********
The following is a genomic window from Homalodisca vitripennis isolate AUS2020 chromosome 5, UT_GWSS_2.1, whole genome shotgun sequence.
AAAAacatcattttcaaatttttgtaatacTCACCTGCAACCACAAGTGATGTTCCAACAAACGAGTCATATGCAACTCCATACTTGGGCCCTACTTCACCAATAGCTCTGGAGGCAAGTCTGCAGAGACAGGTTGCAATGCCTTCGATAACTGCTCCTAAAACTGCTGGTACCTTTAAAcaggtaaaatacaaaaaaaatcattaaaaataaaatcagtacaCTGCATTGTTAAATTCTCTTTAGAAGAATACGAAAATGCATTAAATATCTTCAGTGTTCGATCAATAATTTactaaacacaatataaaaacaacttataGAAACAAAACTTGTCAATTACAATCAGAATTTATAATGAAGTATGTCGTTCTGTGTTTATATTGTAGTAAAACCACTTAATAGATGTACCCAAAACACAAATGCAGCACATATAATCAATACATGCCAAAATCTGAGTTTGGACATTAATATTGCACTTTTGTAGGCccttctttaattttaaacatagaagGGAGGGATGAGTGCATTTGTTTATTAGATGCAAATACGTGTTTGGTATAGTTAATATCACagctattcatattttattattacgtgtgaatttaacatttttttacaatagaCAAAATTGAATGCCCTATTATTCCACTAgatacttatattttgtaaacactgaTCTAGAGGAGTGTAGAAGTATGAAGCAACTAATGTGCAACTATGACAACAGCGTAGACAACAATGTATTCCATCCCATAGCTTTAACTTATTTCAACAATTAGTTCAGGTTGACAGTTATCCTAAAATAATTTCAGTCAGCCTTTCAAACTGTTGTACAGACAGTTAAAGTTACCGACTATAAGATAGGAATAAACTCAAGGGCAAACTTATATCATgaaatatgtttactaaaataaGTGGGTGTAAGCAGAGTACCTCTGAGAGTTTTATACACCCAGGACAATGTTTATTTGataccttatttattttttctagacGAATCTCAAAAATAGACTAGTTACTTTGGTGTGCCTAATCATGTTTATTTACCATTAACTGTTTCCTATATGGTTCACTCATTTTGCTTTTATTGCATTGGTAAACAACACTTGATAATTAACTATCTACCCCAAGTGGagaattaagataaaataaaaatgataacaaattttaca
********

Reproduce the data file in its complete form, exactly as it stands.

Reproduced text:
The following is a genomic window from Homalodisca vitripennis isolate AUS2020 chromosome 5, UT_GWSS_2.1, whole genome shotgun sequence.
AAAAacatcattttcaaatttttgtaatacTCACCTGCAACCACAAGTGATGTTCCAACAAACGAGTCATATGCAACTCCATACTTGGGCCCTACTTCACCAATAGCTCTGGAGGCAAGTCTGCAGAGACAGGTTGCAATGCCTTCGATAACTGCTCCTAAAACTGCTGGTACCTTTAAAcaggtaaaatacaaaaaaaatcattaaaaataaaatcagtacaCTGCATTGTTAAATTCTCTTTAGAAGAATACGAAAATGCATTAAATATCTTCAGTGTTCGATCAATAATTTactaaacacaatataaaaacaacttataGAAACAAAACTTGTCAATTACAATCAGAATTTATAATGAAGTATGTCGTTCTGTGTTTATATTGTAGTAAAACCACTTAATAGATGTACCCAAAACACAAATGCAGCACATATAATCAATACATGCCAAAATCTGAGTTTGGACATTAATATTGCACTTTTGTAGGCccttctttaattttaaacatagaagGGAGGGATGAGTGCATTTGTTTATTAGATGCAAATACGTGTTTGGTATAGTTAATATCACagctattcatattttattattacgtgtgaatttaacatttttttacaatagaCAAAATTGAATGCCCTATTATTCCACTAgatacttatattttgtaaacactgaTCTAGAGGAGTGTAGAAGTATGAAGCAACTAATGTGCAACTATGACAACAGCGTAGACAACAATGTATTCCATCCCATAGCTTTAACTTATTTCAACAATTAGTTCAGGTTGACAGTTATCCTAAAATAATTTCAGTCAGCCTTTCAAACTGTTGTACAGACAGTTAAAGTTACCGACTATAAGATAGGAATAAACTCAAGGGCAAACTTATATCATgaaatatgtttactaaaataaGTGGGTGTAAGCAGAGTACCTCTGAGAGTTTTATACACCCAGGACAATGTTTATTTGataccttatttattttttctagacGAATCTCAAAAATAGACTAGTTACTTTGGTGTGCCTAATCATGTTTATTTACCATTAACTGTTTCCTATATGGTTCACTCATTTTGCTTTTATTGCATTGGTAAACAACACTTGATAATTAACTATCTACCCCAAGTGGagaattaagataaaataaaaatgataacaaattttaca